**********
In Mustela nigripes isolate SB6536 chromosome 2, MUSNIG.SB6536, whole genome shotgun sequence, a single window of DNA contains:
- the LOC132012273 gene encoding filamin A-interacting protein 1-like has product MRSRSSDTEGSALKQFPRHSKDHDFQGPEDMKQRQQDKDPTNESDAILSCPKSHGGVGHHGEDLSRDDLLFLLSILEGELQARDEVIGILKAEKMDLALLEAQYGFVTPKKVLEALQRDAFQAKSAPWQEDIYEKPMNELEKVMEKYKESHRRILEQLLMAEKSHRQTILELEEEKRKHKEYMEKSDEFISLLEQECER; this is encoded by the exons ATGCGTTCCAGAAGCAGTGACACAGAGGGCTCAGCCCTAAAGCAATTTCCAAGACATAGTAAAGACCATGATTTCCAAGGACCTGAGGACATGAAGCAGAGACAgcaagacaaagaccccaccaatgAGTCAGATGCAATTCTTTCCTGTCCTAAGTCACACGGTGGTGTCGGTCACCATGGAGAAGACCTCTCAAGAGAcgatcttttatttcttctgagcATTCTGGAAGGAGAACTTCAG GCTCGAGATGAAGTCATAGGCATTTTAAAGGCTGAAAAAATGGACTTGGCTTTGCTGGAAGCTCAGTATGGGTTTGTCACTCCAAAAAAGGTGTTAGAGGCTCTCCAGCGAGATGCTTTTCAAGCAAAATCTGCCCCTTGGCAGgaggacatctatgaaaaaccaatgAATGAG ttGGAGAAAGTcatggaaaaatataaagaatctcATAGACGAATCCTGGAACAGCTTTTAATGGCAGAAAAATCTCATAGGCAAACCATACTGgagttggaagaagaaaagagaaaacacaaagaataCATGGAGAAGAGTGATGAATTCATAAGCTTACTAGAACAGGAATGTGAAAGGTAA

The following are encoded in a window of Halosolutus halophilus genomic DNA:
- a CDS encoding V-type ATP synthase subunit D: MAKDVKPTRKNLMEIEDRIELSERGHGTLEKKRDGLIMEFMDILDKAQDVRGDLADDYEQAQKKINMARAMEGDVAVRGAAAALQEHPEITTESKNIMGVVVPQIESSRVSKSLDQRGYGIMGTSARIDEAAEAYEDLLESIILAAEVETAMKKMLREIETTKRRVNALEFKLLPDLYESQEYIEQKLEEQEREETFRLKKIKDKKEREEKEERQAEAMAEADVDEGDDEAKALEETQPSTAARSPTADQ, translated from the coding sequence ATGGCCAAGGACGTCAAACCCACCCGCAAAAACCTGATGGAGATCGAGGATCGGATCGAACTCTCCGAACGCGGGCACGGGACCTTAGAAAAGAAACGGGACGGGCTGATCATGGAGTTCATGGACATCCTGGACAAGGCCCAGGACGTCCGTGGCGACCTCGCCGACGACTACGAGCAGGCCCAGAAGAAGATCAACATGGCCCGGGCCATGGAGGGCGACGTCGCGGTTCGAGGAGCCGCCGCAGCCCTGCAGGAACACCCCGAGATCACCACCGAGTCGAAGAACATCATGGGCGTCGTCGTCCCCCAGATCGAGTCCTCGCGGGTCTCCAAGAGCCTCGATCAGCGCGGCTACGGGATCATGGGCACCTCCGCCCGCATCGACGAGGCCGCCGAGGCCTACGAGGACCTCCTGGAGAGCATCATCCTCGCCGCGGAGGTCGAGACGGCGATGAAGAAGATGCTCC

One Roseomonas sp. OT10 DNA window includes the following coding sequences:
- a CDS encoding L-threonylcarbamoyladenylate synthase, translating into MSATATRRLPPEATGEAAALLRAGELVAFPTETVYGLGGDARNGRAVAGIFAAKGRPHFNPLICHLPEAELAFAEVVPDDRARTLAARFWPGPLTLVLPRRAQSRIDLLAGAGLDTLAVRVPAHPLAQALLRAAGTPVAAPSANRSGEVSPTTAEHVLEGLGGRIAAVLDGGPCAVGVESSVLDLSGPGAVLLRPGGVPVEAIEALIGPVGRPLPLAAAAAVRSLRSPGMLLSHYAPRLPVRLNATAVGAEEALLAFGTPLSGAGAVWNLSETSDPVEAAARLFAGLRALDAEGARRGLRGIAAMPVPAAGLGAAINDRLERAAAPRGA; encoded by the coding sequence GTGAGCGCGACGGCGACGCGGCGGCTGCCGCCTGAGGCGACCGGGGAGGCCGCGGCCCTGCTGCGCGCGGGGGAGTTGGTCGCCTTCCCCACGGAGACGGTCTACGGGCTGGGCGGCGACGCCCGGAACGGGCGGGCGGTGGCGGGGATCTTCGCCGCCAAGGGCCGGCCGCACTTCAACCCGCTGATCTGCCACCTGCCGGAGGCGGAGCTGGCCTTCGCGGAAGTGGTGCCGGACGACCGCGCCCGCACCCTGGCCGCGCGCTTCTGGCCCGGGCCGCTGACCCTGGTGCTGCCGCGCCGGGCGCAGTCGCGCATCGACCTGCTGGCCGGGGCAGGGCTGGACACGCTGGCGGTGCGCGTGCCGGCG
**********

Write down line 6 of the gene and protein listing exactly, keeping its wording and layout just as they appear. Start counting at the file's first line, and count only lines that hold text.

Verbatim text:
- a CDS encoding L-threonylcarbamoyladenylate synthase, translating into MSATATRRLPPEATGEAAALLRAGELVAFPTETVYGLGGDARNGRAVAGIFAAKGRPHFNPLICHLPEAELAFAEVVPDDRARTLAARFWPGPLTLVLPRRAQSRIDLLAGAGLDTLAVRVPAHPLAQALLRAAGTPVAAPSANRSGEVSPTTAEHVLEGLGGRIAAVLDGGPCAVGVESSVLDLSGPGAVLLRPGGVPVEAIEALIGPVGRPLPLAAAAAVRSLRSPGMLLSHYAPRLPVRLNATAVGAEEALLAFGTPLSGAGAVWNLSETSDPVEAAARLFAGLRALDAEGARRGLRGIAAMPVPAAGLGAAINDRLERAAAPRGA; encoded by the coding sequence GTGAGCGCGACGGCGACGCGGCGGCTGCCGCCTGAGGCGACCGGGGAGGCCGCGGCCCTGCTGCGCGCGGGGGAGTTGGTCGCCTTCCCCACGGAGACGGTCTACGGGCTGGGCGGCGACGCCCGGAACGGGCGGGCGGTGGCGGGGATCTTCGCCGCCAAGGGCCGGCCGCACTTCAACCCGCTGATCTGCCACCTGCCGGAGGCGGAGCTGGCCTTCGCGGAAGTGGTGCCGGACGACCGCGCCCGCACCCTGGCCGCGCGCTTCTGGCCCGGGCCGCTGACCCTGGTGCTGCCGCGCCGGGCGCAGTCGCGCATCGACCTGCTGGCCGGGGCAGGGCTGGACACGCTGGCGGTGCGCGTGCCGGCG